In addition, IPAs that move toward being IINs often expand their centralized services to become similar to managed services organizations (MSOs). This provides much needed infrastructure for smaller practices that otherwise cannot achieve such cost efficiencies in the areas of securing best pricing for supplies, having in-house counsel available to members, and of course, IPAs help to secure the best terms and financial incentives for payer contracts.

What’s required to build an IIN?

Building an IIN at the IPA level requires a competent team of physicians who fully understand how integration works, and can set up an in-house care coordination team to actively assist members with managing patient care in the form of recalls, follow up, and reminders. These teams are typically financed by “per member, per month” stipends paid out by insurers. As many payer contracts are now “value based,” meaning that increases to rates are “earned” by achieving appropriate patient outcomes and sharing savings achieved through cost control and higher quality care, IPAs must manage to certain cost control and outcome targets.

Critical to successfully implementing an IIN is securing technology that allows for transparency, accountability, and data management. If you don’t understand how members are performing then you cannot effectively manage targets set to achieve value-based payments. And having member buy-in to the concepts and agreements is essential to achieving the clinical and financial goals inherent in such payer agreements.

Additionally, the best run IPAs have stringent membership requirements that ensure quality is built from the ground up. Criteria such as requiring all members to become recognized as NCQA Patient-Centered Medical Homes or specialty practices, requiring that certain evidenced-based guidelines be adhered to for providing care within different specialties, and managing specific conditions work really well in building a robust network. And fully utilizing members by way of committees to foster transparency and allow for creative input ensures ongoing improvement and organizational stability.

So if you are an independent physician, you may want to see what the IPAs in your area are up to, or consider forming a new IPA that is designed as an IIN from the beginning. Now is the time.

State Pediatric Medicaid and CHIP Medical Home Initiatives: At-a-Glance Table

statemapThe National Center for Medical Home Implementation (NCMHI), in partnership with the National Academy for State Health Policy (NASHP) has created a state at-a-glance table which provides an overview of pediatric medical home initiatives occuring through Medicaid and the Child Health Insurance Program (CHIP).

By learning about ongoing pediatric medical home initiatives in your state, pediatric clinicians, practices, state Title V agencies, American Academy of Pediatrics chapters, and others can gain insights on how to integrate their work and coordinate efforts across multiple systems.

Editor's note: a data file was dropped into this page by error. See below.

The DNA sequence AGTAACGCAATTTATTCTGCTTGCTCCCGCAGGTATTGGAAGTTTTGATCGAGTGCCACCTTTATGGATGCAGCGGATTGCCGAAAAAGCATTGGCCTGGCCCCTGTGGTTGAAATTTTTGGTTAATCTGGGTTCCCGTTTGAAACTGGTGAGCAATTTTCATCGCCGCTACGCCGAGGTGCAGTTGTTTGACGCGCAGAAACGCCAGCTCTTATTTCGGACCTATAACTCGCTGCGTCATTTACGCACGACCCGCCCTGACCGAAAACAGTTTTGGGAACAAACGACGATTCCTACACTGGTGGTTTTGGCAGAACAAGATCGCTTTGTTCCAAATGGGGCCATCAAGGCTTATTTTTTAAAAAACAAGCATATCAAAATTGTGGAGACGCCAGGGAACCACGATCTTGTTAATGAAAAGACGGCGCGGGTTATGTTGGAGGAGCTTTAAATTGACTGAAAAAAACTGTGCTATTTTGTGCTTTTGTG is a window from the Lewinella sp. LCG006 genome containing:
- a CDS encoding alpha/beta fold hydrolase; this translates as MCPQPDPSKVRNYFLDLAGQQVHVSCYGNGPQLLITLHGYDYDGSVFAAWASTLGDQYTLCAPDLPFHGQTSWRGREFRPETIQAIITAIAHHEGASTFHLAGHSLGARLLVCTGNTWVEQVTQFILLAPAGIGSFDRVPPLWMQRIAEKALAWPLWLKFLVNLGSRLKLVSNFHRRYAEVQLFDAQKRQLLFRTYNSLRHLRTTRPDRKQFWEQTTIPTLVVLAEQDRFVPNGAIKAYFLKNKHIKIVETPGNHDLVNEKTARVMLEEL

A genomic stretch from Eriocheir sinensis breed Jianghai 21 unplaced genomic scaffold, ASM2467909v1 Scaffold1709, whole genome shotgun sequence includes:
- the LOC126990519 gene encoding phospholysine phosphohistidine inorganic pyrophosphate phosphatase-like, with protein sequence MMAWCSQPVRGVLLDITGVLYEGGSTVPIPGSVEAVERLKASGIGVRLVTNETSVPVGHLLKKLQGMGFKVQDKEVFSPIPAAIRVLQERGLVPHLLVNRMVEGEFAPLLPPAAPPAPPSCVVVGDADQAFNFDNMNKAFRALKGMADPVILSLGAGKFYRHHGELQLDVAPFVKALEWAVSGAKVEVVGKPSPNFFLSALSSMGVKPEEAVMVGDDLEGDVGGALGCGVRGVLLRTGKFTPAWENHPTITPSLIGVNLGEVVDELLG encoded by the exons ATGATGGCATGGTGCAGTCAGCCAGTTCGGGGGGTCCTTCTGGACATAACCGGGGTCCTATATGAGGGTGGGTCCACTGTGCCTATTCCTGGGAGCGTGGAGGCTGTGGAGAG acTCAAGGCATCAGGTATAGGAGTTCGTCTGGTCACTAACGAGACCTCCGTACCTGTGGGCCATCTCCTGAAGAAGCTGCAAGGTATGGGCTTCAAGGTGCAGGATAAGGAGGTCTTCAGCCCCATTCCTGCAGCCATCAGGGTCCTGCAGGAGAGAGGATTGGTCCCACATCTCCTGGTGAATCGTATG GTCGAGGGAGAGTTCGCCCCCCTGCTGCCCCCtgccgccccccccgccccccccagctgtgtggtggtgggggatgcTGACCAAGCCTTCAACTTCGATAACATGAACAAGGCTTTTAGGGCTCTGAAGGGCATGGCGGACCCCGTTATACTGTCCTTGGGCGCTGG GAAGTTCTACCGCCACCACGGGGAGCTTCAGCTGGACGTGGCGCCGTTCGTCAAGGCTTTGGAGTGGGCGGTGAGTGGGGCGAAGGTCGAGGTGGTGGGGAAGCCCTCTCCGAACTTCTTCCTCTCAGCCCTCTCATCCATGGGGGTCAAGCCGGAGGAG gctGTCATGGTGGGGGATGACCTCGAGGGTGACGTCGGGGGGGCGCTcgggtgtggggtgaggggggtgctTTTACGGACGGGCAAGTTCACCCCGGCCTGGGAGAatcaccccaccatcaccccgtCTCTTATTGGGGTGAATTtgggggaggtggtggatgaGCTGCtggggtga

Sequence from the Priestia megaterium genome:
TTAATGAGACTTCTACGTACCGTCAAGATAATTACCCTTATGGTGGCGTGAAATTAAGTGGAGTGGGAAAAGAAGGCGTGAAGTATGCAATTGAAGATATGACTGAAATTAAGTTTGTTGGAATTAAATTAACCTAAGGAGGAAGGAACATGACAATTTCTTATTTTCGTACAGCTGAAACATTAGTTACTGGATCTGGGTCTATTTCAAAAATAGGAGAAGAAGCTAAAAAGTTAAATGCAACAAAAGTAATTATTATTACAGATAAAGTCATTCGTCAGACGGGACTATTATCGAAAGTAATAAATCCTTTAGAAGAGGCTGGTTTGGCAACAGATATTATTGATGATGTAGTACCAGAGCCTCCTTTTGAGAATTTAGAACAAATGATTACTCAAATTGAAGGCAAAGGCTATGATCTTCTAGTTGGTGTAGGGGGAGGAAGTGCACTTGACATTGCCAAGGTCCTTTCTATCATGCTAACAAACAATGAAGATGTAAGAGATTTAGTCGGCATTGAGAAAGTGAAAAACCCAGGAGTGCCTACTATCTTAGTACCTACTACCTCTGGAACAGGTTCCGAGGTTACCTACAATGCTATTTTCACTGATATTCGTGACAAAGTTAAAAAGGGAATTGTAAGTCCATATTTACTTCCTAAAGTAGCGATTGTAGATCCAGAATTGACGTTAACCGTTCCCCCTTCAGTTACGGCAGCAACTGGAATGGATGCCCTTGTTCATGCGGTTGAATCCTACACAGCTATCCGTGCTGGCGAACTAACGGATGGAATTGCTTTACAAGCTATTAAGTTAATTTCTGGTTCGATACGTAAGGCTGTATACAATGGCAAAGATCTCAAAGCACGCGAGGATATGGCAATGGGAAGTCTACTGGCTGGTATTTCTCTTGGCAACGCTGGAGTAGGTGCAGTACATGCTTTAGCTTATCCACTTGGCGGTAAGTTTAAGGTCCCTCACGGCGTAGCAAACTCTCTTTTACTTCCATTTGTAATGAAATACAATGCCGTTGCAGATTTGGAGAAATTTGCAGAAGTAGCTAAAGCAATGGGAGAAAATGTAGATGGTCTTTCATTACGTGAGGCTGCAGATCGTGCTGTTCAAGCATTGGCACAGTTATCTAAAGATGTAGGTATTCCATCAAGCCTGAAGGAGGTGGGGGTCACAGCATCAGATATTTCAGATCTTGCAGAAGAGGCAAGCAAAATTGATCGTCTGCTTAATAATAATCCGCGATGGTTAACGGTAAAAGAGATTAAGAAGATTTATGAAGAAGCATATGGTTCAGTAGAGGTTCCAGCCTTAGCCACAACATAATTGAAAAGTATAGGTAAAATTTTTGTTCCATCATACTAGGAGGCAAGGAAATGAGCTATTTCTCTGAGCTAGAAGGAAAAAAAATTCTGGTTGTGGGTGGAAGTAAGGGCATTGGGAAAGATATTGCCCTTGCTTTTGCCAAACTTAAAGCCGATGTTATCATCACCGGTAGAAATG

Click here to view or download the state at-a-glance table.


Forming a Medical Practice ‘Super Group’


Pearl | September 03, 2014 | Practice ModelsManagers AdministratorsOperationsPearlsReferrals

We have seen an enormous consolidation in medical practices across the industry in the last three years. Many practices are being bought out by hospital systems in preparation for laying the groundwork for accountable care organizations and for building market share in the new value-based purchasing environment.

But rest assured, the independent practice is alive and well — there are practice models available that allow physicians to operate independently, while coming together as one entity to reap the benefits of cost efficiency. One way physicians can reinvent their practices, is to become a “super group.”

Looking for more ways to boost performance at your practice? Join experts Rosemarie Nelson, Lucien W. Roberts, Owen Dahl, and others as they help improve your medical practice and your bottom line atPractice Rx, a new conference for physicians and office administrators. Join us Sept. 19 & 20 in Philadelphia.

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Patient Portals Can Help You Meet Medical-home Criteria


Pearl | October 08, 2014 | Patient PortalsMeaningful UsePatient RelationsPearlsPractice Models

If you are thinking about implementing a patient portal, or already have one in place, you may not realize that this is a great tool to help you meet certain criteria necessary for achieving Patient-Centered Medical Home (PCMH) recognition.

Many portals offer the components required to meet part of the National Committee for Quality Assurance’s (NCQA) PCMH Standard for patient-centered electronic access. The purpose of doing so is to allow the practice to offer information and services to patients and their families via a secure electronic system whereby patients can view their medical record, access services, and communicate with the healthcare team electronically.